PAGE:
Golden eagle

In the Bay region, golden eagles rely on waterfowl as their main dietary source, taking geese, swans and great blue herons, along with rabbits, squirrels and the like. (George Gentry/U.S. Fish and Wildlife Service)

We had just finished a wonderful three hours enjoying the avian bounty of the Blackwater National Wildlife Refuge, just south of Cambridge, MD. Our animated discussion about winter waterfowl was slammed to a halt as a huge raptor flew right in front of us and disappeared into the trees bordering Key Wallace Drive.

The bird was only in view for a few seconds, but the identification was unmistakable. Huge, powerful, dark brown and wearing an elegant golden scarf — it was a golden eagle (Aquila chrysaetos), and we were momentarily speechless.

Worldwide, there are only about 300,000 golden eagles. About 35 percent of them spend some portion of their lives in the United States. Seeing golden eagles outside their breeding range is a rare sight. The big bird’s bulk and beauty made the sighting as exceptional as it was uncommon.

Roughly the same size as the familiar bald eagle, goldens are impressively large with wing spans of 7 feet. As is common with raptors, females are bigger than males. A female golden eagle can weigh more than 11 pounds, while males average a bit less than eight.

The golden eagle is almost completely covered in dark brown feathers, all the way down to its toes. Golden feathers cover the nape and crown. The late afternoon sunlight was perfect for viewing those eponymous feathers.

It’s not until the fifth summer that golden eagles reach full maturity, achieving their “definitive basic molt,” the term ornithologists use to describe an adult bird’s plumage. (In many species, although not eagles, the basic molt is interrupted annually by a bird’s breeding plumage.)

Adult golden eagles have dark gray bands or central spots on their tails. Young birds have a noticeable white base on their tails, and a dark terminal band is always clear. 

Young goldens also have white patches on their wings, which are visible in flight.

The beak of the golden is as formidable as the fierce one of the bald eagle. The golden’s bill has a dark tip that fades to gray at the base. It has a yellow cere, the nose hole on the beak, and yellow orbital rings. The talons, too, are yellow.

The eagle we had seen had likely come from northern Canada or Alaska. There is a big, largely resident population of golden eagles in western North America in an area that extends from British Columbia to Mexico and inland through Colorado. In the summer, goldens breed there and farther north.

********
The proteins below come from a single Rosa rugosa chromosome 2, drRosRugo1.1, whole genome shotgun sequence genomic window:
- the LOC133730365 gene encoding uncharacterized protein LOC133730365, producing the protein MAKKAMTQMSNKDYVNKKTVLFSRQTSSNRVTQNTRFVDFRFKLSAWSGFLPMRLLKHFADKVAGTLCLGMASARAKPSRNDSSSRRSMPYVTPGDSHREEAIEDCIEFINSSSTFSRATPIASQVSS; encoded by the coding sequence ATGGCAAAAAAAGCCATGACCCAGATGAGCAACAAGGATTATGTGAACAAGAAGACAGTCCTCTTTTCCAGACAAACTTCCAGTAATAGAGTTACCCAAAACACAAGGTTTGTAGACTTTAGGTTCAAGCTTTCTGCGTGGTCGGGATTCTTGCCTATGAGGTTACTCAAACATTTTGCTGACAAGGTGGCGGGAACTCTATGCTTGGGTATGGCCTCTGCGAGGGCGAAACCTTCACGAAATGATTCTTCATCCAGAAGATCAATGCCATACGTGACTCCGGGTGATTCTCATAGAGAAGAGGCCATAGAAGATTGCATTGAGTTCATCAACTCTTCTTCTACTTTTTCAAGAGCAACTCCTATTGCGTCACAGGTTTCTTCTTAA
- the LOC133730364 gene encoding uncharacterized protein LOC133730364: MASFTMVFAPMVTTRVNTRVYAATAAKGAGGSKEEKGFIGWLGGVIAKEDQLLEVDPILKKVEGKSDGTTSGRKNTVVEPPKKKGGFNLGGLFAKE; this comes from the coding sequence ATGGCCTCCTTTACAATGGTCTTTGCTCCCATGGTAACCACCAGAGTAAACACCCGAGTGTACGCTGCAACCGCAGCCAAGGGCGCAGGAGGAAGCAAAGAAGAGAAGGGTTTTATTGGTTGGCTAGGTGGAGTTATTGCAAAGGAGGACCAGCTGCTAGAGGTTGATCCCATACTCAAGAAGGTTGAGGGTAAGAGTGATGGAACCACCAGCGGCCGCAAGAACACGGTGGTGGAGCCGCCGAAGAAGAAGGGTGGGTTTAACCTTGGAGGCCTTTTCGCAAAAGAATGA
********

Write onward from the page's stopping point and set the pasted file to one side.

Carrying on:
Migratory birds head south and east with the first major snow of September, but it may take them two months to reach wintering grounds in the Central and Eastern United States. Young golden eagles arrive first, with mature adults coming about two weeks later. We tend to see golden eagles in the Chesapeake Bay region by late November.

Golden eagles aren’t confined to North America. There are five to six subpopulations of the species that can be found in Europe, Asia and even Africa.

Although our government uses the bald eagle as a national symbol, it is the golden eagles that is the most common national emblem, symbolizing countries from Mexico to Albania, Austria, Germany and even remote Kazakhstan. 

Golden eagles build large stick nests, usually on cliffs or escarpments, although they will also use large trees. The nests are as big as one might expect, averaging 5– to 6-feet wide and 2 feet deep.

Pairs mate for life and produce one brood annually. If food is scarce, they may skip a year. It takes a major effort to produce young. Although females lay one to three eggs, the pair only supports one eaglet annually. It takes the eaglet two to three months to fledge. 

Golden eagles feed primarily on small mammals. On the breeding grounds, this means hares, rabbits and prairie dogs. Occasionally, these massive birds attack and kill much larger game such as deer and bighorn sheep. They also eat carrion and will steal food from other birds, such as fish from osprey.

In the Chesapeake region, golden eagles rely on waterfowl as their main dietary source, taking geese, swans and great blue herons, along with rabbits, squirrels and the like.

Although parents may hunt in pairs on the breeding territory, golden eagles usually hunt alone. The solitary bird will soar or glide over open land to spot its prey with — you guessed it — its eagle eyes. It can dive at astonishing speed, close to 200 mph.

This avian emissary from afar reminded me of how interconnected the world can be. I imagined an old man half a world away equally thrilled to see a golden eagle flying low over some central Asian plateau. These eagles make traversing boundaries seem effortless. Would that humans could do so with the same grace and ease.

The views expressed by columnists are not necessarily those of the Bay Journal.


Mike Burke, a Bay Journal columnist, is an amateur naturalist based in Maryland, having retired from a career that toggled between Capitol Hill and the U.S. Environmental Protection Agency.

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